The spring theme of new beginnings was punctuated for me this year as…I became an aunt in mid March!
I cannot wait to meet and get to know my niece! (Her pediatrician advises we wait a bit). In the meantime, I am thinking a lot about what her newbie parents are experiencing, particularly her mom.
Granted, it’s been a while since I was in that phase of parenting (almost 13 years to be precise), but this baby’s birth story has made me hyper-focused on something that is thrust upon new parents and is a shared experience with most adults, regardless if they’re parents.
This something is labor, but of a specific sort.
I was awe-struck that my sister-in-law had labor pains for a mere fraction of the time I did with each of my kids’ births. Because our deliveries were starkly different, I became very aware of how quickly attention on her physical labor disappeared. While physical labor seemed to enter and exit her delivery room loudly and quickly, another type of labor stealthily snuck in to take up permanent residence with these proud and adoring new parents.
That is, emotional labor.
For those unfamiliar with the term, emotional labor can be interpreted in multiple ways. For this post, I’m referring to it in the context of personal life rather than employment, and my working definition is:
The mental and emotional energy required to remain (relatively) grounded in relationships, including the one with yourself, amidst seemingly infinite responsibilities.
Implicit in this definition (and more formal ones as well) is that emotional labor applies to anyone, not just parents. Another implication is that emotional labor is a major source of stress.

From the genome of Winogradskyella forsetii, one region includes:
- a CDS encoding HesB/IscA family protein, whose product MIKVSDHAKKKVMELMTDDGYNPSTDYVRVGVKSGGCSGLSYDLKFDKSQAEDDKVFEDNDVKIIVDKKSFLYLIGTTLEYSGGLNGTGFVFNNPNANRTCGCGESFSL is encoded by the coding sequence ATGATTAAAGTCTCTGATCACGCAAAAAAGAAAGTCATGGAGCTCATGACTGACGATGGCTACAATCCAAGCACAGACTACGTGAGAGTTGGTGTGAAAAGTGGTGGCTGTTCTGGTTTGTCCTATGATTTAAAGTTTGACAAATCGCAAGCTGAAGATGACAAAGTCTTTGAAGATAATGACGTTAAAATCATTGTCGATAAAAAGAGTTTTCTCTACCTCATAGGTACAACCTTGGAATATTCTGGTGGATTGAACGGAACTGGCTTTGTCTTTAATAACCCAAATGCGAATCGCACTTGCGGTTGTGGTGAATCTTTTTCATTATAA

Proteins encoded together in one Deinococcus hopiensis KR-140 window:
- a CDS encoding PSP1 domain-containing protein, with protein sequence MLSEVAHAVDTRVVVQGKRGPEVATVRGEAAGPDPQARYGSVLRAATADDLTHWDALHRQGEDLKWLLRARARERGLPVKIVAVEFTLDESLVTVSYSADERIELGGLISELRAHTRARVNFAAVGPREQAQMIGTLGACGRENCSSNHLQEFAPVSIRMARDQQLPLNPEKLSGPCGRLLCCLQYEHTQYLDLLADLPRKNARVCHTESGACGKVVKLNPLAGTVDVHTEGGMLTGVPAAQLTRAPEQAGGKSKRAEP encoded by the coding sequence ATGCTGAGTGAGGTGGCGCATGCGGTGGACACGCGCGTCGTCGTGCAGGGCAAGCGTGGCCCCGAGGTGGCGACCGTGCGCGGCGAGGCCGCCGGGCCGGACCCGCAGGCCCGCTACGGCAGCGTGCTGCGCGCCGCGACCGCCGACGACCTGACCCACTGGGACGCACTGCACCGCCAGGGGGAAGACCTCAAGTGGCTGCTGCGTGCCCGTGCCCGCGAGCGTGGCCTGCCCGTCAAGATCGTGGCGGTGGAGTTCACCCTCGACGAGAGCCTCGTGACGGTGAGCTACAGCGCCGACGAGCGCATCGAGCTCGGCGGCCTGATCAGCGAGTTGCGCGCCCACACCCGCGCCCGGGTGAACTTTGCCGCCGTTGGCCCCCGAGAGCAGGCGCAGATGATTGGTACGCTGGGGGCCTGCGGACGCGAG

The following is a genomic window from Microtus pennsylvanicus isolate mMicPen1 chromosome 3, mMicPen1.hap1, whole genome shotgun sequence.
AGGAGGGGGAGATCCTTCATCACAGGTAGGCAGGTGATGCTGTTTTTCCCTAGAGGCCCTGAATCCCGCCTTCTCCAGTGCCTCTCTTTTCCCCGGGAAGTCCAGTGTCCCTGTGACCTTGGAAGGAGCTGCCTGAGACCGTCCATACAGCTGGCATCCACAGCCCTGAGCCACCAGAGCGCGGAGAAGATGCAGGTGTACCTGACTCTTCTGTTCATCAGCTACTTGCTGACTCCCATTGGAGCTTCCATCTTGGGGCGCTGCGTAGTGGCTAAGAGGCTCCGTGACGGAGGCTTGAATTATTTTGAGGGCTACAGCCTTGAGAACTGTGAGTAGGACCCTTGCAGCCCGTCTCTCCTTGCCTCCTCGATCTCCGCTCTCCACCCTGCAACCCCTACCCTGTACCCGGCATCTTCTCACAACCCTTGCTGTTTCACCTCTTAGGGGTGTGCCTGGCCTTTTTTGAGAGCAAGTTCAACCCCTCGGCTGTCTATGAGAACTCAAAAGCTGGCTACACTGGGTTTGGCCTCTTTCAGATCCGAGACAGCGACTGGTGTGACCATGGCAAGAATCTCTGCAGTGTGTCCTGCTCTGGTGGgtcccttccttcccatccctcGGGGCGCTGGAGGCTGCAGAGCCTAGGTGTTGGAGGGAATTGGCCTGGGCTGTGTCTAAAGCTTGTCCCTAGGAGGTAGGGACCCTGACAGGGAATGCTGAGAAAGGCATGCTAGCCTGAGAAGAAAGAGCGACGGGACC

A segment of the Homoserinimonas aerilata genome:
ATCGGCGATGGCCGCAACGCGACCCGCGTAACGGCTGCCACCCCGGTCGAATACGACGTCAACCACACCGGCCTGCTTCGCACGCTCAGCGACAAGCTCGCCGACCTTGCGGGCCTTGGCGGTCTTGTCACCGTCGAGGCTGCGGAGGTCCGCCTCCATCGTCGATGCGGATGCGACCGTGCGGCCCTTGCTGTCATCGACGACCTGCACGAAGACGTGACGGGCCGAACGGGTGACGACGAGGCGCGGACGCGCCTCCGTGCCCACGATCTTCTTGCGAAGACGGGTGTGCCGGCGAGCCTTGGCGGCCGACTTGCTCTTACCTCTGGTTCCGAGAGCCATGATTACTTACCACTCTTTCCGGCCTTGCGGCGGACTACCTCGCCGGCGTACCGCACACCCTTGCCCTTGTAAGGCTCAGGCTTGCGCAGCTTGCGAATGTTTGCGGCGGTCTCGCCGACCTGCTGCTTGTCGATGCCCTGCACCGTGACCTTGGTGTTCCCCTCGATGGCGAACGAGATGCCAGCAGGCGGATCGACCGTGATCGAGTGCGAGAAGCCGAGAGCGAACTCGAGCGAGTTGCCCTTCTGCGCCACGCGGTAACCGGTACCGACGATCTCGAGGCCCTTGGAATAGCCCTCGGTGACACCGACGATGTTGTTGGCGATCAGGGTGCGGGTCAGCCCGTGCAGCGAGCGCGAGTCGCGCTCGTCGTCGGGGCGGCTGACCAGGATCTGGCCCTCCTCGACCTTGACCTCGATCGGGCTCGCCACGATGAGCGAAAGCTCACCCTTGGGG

Fortunately, the birth of my niece at this time of year reminded me of a wonderful technique that can be helpful when stress from emotional labor rears its ugly head.
It’s called the 5-4-3-2-1 Exercise. Its premise is, if we tune into our immediate environment rather than our thoughts when we’re flooded by emotional labor, then we can calm the mind and become more grounded.
I like it because it engages all the senses in a very focused way in a short amount of time, and also because…it’s simple!
Here’s how to do it. When you feel compromised by emotional labor, take these five steps:
I’ve been taking in all the fresh sights, smells, and sounds of spring recently, and I’ve noticed that with such acknowledgments, my body and mind relax a bit.
It’s not surprising then, that when I heard that my niece was causing emotional labor stress with her nighttime wakefulness, “54321” leapt to mind as a possible aid.
Regardless of how many times in a week or even in a day we feel the need to practice this special countdown, it often feels like a new beginning when the exercise has been done to completion.
Indeed, the 5-4-3-2-1 Exercise is a form of labor, but it’s the kind that resembles the role of an aunt—you get to decide how loving, playful, and supportive you make it.
That’s something to acknowledge and focus on!
APRIL 9, 2021